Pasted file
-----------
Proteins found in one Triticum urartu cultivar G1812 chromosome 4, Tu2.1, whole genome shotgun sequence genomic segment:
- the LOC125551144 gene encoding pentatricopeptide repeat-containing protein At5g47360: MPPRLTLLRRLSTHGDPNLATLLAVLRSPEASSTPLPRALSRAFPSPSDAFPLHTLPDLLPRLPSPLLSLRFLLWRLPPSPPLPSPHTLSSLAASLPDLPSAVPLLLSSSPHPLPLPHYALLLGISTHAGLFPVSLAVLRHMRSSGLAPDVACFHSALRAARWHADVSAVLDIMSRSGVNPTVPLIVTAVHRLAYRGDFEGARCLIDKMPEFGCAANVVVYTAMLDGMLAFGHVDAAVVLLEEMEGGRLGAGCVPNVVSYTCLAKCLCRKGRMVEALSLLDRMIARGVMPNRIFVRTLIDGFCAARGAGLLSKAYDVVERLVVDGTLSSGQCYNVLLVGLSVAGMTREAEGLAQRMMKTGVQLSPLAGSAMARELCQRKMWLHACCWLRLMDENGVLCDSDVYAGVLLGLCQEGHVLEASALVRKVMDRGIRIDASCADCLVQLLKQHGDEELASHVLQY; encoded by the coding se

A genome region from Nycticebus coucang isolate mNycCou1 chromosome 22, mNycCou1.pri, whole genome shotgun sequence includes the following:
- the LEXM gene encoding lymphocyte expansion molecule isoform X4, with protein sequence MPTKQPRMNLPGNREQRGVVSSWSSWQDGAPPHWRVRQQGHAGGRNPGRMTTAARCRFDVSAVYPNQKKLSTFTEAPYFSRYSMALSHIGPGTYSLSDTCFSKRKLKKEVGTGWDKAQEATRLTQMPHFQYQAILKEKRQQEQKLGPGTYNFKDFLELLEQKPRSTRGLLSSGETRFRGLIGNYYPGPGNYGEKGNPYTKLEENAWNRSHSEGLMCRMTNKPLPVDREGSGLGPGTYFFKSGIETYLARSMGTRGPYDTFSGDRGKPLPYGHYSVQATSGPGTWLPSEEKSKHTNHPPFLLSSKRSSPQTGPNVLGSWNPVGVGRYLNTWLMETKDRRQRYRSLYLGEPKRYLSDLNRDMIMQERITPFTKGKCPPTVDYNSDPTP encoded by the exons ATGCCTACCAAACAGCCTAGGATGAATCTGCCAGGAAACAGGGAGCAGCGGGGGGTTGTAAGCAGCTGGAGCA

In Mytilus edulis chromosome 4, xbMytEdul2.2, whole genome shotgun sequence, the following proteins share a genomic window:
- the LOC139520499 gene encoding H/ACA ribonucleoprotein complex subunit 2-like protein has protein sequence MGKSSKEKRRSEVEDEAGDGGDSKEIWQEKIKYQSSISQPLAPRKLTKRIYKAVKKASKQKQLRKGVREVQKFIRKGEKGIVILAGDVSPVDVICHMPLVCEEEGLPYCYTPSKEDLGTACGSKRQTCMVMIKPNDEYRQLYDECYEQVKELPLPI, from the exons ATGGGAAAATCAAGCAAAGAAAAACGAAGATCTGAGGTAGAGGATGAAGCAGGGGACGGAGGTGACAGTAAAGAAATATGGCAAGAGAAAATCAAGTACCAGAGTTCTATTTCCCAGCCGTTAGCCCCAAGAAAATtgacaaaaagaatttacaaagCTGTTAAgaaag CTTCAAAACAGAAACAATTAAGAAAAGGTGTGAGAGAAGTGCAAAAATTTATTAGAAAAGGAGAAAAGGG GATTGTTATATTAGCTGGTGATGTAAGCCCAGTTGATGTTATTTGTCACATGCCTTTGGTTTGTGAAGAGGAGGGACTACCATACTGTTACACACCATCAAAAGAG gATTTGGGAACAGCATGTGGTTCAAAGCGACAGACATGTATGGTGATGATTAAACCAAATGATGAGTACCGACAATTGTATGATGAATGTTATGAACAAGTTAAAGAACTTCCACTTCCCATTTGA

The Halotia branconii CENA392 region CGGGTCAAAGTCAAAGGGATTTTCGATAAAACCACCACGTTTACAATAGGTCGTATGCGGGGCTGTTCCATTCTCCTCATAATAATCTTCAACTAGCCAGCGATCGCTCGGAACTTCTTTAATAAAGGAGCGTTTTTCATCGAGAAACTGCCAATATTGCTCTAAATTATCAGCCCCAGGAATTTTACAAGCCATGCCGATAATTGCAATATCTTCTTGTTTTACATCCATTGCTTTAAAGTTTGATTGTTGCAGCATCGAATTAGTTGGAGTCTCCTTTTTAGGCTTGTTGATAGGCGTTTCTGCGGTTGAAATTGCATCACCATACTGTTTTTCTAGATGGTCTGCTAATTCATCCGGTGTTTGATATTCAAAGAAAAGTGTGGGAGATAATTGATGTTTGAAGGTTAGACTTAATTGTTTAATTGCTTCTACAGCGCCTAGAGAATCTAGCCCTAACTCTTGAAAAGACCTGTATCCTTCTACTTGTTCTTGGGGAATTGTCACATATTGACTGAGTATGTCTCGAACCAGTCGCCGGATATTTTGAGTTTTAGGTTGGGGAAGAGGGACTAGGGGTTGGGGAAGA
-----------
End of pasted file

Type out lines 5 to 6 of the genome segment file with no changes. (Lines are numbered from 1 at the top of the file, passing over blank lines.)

In Mytilus edulis chromosome 4, xbMytEdul2.2, whole genome shotgun sequence, the following proteins share a genomic window:
- the LOC139520499 gene encoding H/ACA ribonucleoprotein complex subunit 2-like protein has protein sequence MGKSSKEKRRSEVEDEAGDGGDSKEIWQEKIKYQSSISQPLAPRKLTKRIYKAVKKASKQKQLRKGVREVQKFIRKGEKGIVILAGDVSPVDVICHMPLVCEEEGLPYCYTPSKEDLGTACGSKRQTCMVMIKPNDEYRQLYDECYEQVKELPLPI, from the exons ATGGGAAAATCAAGCAAAGAAAAACGAAGATCTGAGGTAGAGGATGAAGCAGGGGACGGAGGTGACAGTAAAGAAATATGGCAAGAGAAAATCAAGTACCAGAGTTCTATTTCCCAGCCGTTAGCCCCAAGAAAATtgacaaaaagaatttacaaagCTGTTAAgaaag CTTCAAAACAGAAACAATTAAGAAAAGGTGTGAGAGAAGTGCAAAAATTTATTAGAAAAGGAGAAAAGGG GATTGTTATATTAGCTGGTGATGTAAGCCCAGTTGATGTTATTTGTCACATGCCTTTGGTTTGTGAAGAGGAGGGACTACCATACTGTTACACACCATCAAAAGAG gATTTGGGAACAGCATGTGGTTCAAAGCGACAGACATGTATGGTGATGATTAAACCAAATGATGAGTACCGACAATTGTATGATGAATGTTATGAACAAGTTAAAGAACTTCCACTTCCCATTTGA